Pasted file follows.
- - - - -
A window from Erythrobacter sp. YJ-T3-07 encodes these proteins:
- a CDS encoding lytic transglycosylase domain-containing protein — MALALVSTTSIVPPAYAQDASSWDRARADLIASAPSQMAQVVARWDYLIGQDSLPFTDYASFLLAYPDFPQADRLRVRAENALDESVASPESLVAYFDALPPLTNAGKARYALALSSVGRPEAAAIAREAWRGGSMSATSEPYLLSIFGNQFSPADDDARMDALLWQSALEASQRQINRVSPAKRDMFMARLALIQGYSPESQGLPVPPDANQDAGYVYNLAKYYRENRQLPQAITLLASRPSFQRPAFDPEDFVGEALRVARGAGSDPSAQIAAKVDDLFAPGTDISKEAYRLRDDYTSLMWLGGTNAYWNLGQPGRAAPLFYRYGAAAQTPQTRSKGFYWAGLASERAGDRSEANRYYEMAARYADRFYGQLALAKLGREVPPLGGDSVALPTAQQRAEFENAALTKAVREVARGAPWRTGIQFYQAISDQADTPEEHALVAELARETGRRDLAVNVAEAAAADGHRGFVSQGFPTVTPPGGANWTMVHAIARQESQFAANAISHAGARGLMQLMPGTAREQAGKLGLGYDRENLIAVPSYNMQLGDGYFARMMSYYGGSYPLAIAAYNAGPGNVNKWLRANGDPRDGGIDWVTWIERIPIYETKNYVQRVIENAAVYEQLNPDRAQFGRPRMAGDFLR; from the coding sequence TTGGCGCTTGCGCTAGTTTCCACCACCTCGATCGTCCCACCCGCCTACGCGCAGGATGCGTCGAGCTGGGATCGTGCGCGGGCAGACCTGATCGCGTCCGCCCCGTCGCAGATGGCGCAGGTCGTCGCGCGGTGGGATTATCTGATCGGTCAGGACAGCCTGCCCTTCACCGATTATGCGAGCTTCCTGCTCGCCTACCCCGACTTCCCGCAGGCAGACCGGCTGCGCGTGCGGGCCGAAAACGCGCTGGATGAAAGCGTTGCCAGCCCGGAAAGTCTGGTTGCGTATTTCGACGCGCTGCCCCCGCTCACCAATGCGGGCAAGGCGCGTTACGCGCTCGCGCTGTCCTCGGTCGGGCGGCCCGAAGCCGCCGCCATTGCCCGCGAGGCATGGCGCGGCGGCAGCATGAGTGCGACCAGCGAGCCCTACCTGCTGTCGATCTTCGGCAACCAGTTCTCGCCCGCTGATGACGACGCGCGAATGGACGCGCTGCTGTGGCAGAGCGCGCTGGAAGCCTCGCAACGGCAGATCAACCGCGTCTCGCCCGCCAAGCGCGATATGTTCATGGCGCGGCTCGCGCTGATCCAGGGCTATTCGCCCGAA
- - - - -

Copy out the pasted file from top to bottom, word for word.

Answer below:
A window from Erythrobacter sp. YJ-T3-07 encodes these proteins:
- a CDS encoding lytic transglycosylase domain-containing protein — MALALVSTTSIVPPAYAQDASSWDRARADLIASAPSQMAQVVARWDYLIGQDSLPFTDYASFLLAYPDFPQADRLRVRAENALDESVASPESLVAYFDALPPLTNAGKARYALALSSVGRPEAAAIAREAWRGGSMSATSEPYLLSIFGNQFSPADDDARMDALLWQSALEASQRQINRVSPAKRDMFMARLALIQGYSPESQGLPVPPDANQDAGYVYNLAKYYRENRQLPQAITLLASRPSFQRPAFDPEDFVGEALRVARGAGSDPSAQIAAKVDDLFAPGTDISKEAYRLRDDYTSLMWLGGTNAYWNLGQPGRAAPLFYRYGAAAQTPQTRSKGFYWAGLASERAGDRSEANRYYEMAARYADRFYGQLALAKLGREVPPLGGDSVALPTAQQRAEFENAALTKAVREVARGAPWRTGIQFYQAISDQADTPEEHALVAELARETGRRDLAVNVAEAAAADGHRGFVSQGFPTVTPPGGANWTMVHAIARQESQFAANAISHAGARGLMQLMPGTAREQAGKLGLGYDRENLIAVPSYNMQLGDGYFARMMSYYGGSYPLAIAAYNAGPGNVNKWLRANGDPRDGGIDWVTWIERIPIYETKNYVQRVIENAAVYEQLNPDRAQFGRPRMAGDFLR; from the coding sequence TTGGCGCTTGCGCTAGTTTCCACCACCTCGATCGTCCCACCCGCCTACGCGCAGGATGCGTCGAGCTGGGATCGTGCGCGGGCAGACCTGATCGCGTCCGCCCCGTCGCAGATGGCGCAGGTCGTCGCGCGGTGGGATTATCTGATCGGTCAGGACAGCCTGCCCTTCACCGATTATGCGAGCTTCCTGCTCGCCTACCCCGACTTCCCGCAGGCAGACCGGCTGCGCGTGCGGGCCGAAAACGCGCTGGATGAAAGCGTTGCCAGCCCGGAAAGTCTGGTTGCGTATTTCGACGCGCTGCCCCCGCTCACCAATGCGGGCAAGGCGCGTTACGCGCTCGCGCTGTCCTCGGTCGGGCGGCCCGAAGCCGCCGCCATTGCCCGCGAGGCATGGCGCGGCGGCAGCATGAGTGCGACCAGCGAGCCCTACCTGCTGTCGATCTTCGGCAACCAGTTCTCGCCCGCTGATGACGACGCGCGAATGGACGCGCTGCTGTGGCAGAGCGCGCTGGAAGCCTCGCAACGGCAGATCAACCGCGTCTCGCCCGCCAAGCGCGATATGTTCATGGCGCGGCTCGCGCTGATCCAGGGCTATTCGCCCGAA